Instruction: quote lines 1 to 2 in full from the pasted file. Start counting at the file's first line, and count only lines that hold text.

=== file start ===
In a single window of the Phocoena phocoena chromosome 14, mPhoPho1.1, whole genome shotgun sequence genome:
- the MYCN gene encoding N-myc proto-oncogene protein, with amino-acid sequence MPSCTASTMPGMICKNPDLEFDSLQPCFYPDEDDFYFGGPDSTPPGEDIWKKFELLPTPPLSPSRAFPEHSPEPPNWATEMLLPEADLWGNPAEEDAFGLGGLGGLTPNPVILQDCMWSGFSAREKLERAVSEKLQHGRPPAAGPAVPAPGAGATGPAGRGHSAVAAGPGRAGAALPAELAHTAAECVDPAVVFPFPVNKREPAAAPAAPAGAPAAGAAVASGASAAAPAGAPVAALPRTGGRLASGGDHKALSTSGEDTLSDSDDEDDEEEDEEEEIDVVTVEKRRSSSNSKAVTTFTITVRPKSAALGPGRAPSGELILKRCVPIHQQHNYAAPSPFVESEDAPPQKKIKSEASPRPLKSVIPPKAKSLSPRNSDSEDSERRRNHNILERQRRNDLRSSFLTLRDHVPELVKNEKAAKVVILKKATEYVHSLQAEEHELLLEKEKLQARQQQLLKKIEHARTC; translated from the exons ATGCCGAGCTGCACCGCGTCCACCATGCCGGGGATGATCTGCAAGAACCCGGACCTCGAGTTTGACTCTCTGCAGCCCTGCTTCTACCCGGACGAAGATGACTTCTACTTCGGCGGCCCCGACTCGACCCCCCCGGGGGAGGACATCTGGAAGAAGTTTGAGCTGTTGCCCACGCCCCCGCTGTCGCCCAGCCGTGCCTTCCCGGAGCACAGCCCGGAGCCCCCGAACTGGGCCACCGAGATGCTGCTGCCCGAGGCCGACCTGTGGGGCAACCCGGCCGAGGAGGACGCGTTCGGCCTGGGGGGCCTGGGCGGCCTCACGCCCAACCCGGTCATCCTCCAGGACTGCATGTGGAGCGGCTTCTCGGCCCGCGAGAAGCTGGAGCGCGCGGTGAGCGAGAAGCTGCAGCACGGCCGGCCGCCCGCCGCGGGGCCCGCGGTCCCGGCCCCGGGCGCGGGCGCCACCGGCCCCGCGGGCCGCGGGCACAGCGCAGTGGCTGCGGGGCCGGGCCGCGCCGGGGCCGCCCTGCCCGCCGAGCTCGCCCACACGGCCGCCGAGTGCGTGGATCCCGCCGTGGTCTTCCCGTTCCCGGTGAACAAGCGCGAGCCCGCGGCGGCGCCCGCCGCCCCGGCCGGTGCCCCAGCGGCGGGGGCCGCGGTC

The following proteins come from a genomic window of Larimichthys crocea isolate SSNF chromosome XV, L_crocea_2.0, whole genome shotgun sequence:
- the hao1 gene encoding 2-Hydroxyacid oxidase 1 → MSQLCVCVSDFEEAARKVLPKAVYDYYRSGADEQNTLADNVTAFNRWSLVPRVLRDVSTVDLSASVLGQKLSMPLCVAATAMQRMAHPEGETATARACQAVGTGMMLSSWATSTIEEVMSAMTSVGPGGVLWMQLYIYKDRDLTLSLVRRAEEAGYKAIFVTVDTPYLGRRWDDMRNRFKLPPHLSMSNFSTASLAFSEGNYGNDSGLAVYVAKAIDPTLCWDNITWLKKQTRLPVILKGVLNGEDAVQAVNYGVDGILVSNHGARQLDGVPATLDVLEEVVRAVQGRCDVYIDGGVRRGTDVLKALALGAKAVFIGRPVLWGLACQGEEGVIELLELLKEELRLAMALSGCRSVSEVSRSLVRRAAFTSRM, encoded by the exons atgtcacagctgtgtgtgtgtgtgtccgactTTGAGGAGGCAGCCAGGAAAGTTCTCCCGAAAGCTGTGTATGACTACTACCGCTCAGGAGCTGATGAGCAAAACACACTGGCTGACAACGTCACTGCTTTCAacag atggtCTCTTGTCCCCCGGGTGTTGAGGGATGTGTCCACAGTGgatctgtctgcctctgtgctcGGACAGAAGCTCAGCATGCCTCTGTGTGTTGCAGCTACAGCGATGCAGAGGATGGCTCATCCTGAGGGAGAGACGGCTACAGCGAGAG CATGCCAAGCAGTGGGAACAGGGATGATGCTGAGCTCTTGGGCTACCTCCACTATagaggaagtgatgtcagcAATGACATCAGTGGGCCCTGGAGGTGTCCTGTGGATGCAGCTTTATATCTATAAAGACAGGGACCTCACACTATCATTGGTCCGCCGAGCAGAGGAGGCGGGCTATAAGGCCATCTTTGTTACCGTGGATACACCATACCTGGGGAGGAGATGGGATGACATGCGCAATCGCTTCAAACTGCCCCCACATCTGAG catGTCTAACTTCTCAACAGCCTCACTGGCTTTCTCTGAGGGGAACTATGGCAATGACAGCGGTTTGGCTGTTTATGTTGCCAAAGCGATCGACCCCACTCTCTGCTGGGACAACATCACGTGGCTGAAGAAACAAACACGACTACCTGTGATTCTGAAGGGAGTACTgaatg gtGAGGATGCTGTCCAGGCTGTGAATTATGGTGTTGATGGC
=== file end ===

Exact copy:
In a single window of the Phocoena phocoena chromosome 14, mPhoPho1.1, whole genome shotgun sequence genome:
- the MYCN gene encoding N-myc proto-oncogene protein, with amino-acid sequence MPSCTASTMPGMICKNPDLEFDSLQPCFYPDEDDFYFGGPDSTPPGEDIWKKFELLPTPPLSPSRAFPEHSPEPPNWATEMLLPEADLWGNPAEEDAFGLGGLGGLTPNPVILQDCMWSGFSAREKLERAVSEKLQHGRPPAAGPAVPAPGAGATGPAGRGHSAVAAGPGRAGAALPAELAHTAAECVDPAVVFPFPVNKREPAAAPAAPAGAPAAGAAVASGASAAAPAGAPVAALPRTGGRLASGGDHKALSTSGEDTLSDSDDEDDEEEDEEEEIDVVTVEKRRSSSNSKAVTTFTITVRPKSAALGPGRAPSGELILKRCVPIHQQHNYAAPSPFVESEDAPPQKKIKSEASPRPLKSVIPPKAKSLSPRNSDSEDSERRRNHNILERQRRNDLRSSFLTLRDHVPELVKNEKAAKVVILKKATEYVHSLQAEEHELLLEKEKLQARQQQLLKKIEHARTC; translated from the exons ATGCCGAGCTGCACCGCGTCCACCATGCCGGGGATGATCTGCAAGAACCCGGACCTCGAGTTTGACTCTCTGCAGCCCTGCTTCTACCCGGACGAAGATGACTTCTACTTCGGCGGCCCCGACTCGACCCCCCCGGGGGAGGACATCTGGAAGAAGTTTGAGCTGTTGCCCACGCCCCCGCTGTCGCCCAGCCGTGCCTTCCCGGAGCACAGCCCGGAGCCCCCGAACTGGGCCACCGAGATGCTGCTGCCCGAGGCCGACCTGTGGGGCAACCCGGCCGAGGAGGACGCGTTCGGCCTGGGGGGCCTGGGCGGCCTCACGCCCAACCCGGTCATCCTCCAGGACTGCATGTGGAGCGGCTTCTCGGCCCGCGAGAAGCTGGAGCGCGCGGTGAGCGAGAAGCTGCAGCACGGCCGGCCGCCCGCCGCGGGGCCCGCGGTCCCGGCCCCGGGCGCGGGCGCCACCGGCCCCGCGGGCCGCGGGCACAGCGCAGTGGCTGCGGGGCCGGGCCGCGCCGGGGCCGCCCTGCCCGCCGAGCTCGCCCACACGGCCGCCGAGTGCGTGGATCCCGCCGTGGTCTTCCCGTTCCCGGTGAACAAGCGCGAGCCCGCGGCGGCGCCCGCCGCCCCGGCCGGTGCCCCAGCGGCGGGGGCCGCGGTC